SYDNEY, Australia - In a little more than a week, a new grassroots political movement here has gathered more than 7,000 names of supporters on its Web site in a campaign to free David Hicks, an Australian citizen being held in Guantanamo Bay, Cuba.
The organization, GetUp!, was founded in August by two young Australians. They collected the names for a letter to the Australian foreign minister, Alexander Downer, demanding that he take action to have Hicks, 30, brought back to Australia to stand trial.
Hicks was taken prisoner in Afghanistan in December 2001 and sent to Guantanamo. In June 2004, American prosecutors charged him with conspiracy to commit war crimes, attempted murder and aiding the enemy.
Australian officials have said repeatedly that he has not violated any Australian laws, so bringing him back would likely be tantamount to giving him his freedom.
"We're blown away," Lachlan Harris, a spokesman for GetUp!, said about the response to the campaign. "Signing a letter for someone accused of serious crimes is not something one does lightly."
A spokesman for Downer dismissed the campaign. "It's another group attacking the Howard government," said the spokesman, Chris Kenny, referring to Prime Minister John Howard. "What's new?"
GetUp! describes itself as a progressive organization - its founders say they were inspired by the left-leaning American advocacy group MoveOn.org, - but its campaign coincides with a growing discomfort among Australians across the political spectrum over the lengthy detention of Hicks and the fact that American officials plan to try him in a secret military tribunal rather than in open court. In closed-door meetings of Howard's center-right Liberal Party, increasing numbers of party members are expressing concern.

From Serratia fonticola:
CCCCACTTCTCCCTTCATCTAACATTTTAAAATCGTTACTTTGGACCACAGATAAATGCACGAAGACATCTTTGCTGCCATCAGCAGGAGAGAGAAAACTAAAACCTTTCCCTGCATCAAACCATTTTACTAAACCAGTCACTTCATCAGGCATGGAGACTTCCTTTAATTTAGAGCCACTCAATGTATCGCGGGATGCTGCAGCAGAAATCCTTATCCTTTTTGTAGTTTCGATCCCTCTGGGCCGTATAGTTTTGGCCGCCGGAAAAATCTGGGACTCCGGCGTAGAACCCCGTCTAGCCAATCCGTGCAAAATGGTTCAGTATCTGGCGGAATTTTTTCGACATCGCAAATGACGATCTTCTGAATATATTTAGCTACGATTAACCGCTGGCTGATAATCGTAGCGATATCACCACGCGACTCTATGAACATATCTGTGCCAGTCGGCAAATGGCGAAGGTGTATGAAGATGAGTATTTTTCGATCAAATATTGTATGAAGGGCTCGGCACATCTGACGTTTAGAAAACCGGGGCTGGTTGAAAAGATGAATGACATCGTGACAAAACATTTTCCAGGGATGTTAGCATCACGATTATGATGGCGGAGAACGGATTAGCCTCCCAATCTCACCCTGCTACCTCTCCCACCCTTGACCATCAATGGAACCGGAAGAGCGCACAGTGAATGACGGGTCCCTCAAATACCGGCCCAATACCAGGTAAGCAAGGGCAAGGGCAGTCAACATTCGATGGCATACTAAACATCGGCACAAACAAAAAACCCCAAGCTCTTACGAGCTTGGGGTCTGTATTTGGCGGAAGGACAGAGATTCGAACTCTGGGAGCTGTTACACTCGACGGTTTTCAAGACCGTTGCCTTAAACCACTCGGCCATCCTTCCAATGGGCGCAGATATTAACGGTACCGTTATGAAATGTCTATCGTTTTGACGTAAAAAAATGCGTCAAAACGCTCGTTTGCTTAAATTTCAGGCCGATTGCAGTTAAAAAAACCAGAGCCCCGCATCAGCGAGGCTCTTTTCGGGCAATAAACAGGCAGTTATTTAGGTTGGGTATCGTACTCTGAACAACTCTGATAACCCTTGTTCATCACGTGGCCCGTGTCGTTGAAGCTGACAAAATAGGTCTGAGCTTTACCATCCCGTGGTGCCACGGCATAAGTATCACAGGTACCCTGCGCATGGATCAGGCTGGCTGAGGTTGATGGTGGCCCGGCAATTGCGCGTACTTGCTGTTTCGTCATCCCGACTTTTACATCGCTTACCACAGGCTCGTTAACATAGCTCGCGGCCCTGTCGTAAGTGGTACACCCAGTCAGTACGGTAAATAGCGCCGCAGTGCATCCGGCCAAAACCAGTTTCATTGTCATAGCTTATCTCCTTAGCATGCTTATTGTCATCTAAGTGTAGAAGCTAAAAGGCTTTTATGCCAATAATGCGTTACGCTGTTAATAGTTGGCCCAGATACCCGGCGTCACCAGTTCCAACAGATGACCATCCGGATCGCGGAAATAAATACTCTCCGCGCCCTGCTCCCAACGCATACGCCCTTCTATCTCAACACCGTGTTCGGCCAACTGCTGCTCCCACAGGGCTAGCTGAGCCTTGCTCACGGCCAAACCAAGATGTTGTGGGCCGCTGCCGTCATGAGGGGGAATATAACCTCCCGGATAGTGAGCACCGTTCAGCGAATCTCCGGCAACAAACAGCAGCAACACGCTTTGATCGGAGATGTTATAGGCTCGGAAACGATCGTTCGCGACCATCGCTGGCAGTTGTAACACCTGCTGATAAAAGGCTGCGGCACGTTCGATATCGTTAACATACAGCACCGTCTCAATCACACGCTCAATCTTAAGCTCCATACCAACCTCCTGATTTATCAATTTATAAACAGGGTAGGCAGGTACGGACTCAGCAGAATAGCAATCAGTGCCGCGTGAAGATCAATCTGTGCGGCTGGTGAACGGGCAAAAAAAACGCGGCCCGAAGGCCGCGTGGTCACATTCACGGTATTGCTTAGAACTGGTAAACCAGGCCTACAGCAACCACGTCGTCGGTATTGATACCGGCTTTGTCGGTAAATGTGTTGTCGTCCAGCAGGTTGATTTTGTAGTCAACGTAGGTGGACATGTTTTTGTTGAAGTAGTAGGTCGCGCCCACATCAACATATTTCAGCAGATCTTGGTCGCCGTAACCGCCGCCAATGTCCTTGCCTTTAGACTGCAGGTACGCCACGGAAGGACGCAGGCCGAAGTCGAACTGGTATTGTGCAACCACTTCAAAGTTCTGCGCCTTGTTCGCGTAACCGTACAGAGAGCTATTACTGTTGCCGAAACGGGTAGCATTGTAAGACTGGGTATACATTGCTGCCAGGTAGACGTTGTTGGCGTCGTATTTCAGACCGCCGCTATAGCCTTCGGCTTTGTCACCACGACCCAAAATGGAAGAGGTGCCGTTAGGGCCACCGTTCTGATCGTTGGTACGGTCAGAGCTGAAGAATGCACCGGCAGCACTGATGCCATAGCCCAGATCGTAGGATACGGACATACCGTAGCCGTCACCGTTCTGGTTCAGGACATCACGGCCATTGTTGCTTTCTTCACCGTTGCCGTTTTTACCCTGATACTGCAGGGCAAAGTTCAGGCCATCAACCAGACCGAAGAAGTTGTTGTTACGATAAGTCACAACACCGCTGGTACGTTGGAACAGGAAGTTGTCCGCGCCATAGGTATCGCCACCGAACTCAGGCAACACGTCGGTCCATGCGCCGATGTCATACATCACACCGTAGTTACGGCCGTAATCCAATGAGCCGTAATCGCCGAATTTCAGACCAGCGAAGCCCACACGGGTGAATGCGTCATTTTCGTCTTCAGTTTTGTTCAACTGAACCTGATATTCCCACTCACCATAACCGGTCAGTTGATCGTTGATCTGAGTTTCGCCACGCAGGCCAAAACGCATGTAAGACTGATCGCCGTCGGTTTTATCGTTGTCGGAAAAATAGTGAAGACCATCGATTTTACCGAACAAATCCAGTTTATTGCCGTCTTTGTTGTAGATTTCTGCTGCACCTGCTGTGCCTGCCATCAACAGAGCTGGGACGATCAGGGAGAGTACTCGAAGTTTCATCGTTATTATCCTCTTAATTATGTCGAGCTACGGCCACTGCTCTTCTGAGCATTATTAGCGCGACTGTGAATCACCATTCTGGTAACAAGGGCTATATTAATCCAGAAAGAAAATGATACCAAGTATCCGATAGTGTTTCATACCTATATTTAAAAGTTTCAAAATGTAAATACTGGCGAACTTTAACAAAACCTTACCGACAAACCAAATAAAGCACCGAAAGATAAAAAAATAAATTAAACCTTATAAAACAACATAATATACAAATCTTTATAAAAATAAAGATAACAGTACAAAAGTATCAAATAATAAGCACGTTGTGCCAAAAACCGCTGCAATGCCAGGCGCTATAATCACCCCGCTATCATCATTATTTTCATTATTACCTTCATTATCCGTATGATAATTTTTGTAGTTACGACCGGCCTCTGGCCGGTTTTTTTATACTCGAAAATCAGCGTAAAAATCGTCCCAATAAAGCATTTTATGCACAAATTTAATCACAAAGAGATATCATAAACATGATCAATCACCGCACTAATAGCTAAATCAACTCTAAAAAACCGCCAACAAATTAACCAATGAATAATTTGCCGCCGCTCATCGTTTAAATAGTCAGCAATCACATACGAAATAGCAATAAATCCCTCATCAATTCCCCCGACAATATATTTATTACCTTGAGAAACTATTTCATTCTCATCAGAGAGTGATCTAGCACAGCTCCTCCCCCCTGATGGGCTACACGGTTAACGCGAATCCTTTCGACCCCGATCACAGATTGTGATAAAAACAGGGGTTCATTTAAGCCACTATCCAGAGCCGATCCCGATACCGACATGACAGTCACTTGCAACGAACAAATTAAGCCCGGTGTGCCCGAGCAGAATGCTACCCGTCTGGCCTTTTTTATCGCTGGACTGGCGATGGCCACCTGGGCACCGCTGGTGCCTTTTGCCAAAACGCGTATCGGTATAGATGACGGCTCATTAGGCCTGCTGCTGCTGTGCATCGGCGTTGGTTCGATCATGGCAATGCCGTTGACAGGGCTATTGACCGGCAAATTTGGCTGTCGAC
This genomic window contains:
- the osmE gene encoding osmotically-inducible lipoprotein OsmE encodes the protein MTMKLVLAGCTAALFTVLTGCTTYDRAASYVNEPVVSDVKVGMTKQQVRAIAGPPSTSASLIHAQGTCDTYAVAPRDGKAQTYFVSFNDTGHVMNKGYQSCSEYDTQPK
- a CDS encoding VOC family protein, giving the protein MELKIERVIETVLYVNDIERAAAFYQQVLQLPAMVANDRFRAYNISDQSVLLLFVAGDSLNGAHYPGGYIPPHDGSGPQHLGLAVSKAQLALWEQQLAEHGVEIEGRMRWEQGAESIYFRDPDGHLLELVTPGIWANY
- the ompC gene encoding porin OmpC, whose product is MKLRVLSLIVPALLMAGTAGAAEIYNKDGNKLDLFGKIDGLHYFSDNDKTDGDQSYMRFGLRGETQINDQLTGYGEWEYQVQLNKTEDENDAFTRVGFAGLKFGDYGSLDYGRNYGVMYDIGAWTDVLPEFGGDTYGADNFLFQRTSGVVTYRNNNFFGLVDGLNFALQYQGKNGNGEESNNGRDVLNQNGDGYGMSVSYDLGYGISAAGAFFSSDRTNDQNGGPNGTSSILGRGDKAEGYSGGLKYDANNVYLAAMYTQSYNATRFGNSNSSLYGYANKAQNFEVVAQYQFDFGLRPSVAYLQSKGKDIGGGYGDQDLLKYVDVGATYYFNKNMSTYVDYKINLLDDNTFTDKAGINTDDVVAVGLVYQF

In a break from the normal practice of not speaking on political issues, the chief justice of the Supreme Court for the country's most populous state, New South Wales, offered a glancing criticism of the American procedures last week. "Military justice bears the same relationship to justice as military music does to music," the justice, Jim Spigelman, told The Sydney Morning Herald.
The Bush administration has assured the Australian government that it has a strong case against Hicks, several Australian officials said. But many other Australian officials, most of whom asked not to be identified, say they are skeptical.
The Australian Federal Police conducted an extensive investigation into Hicks' activity in Afghanistan and Pakistan, sending investigators there. One senior law enforcement official said the case against him was "very weak."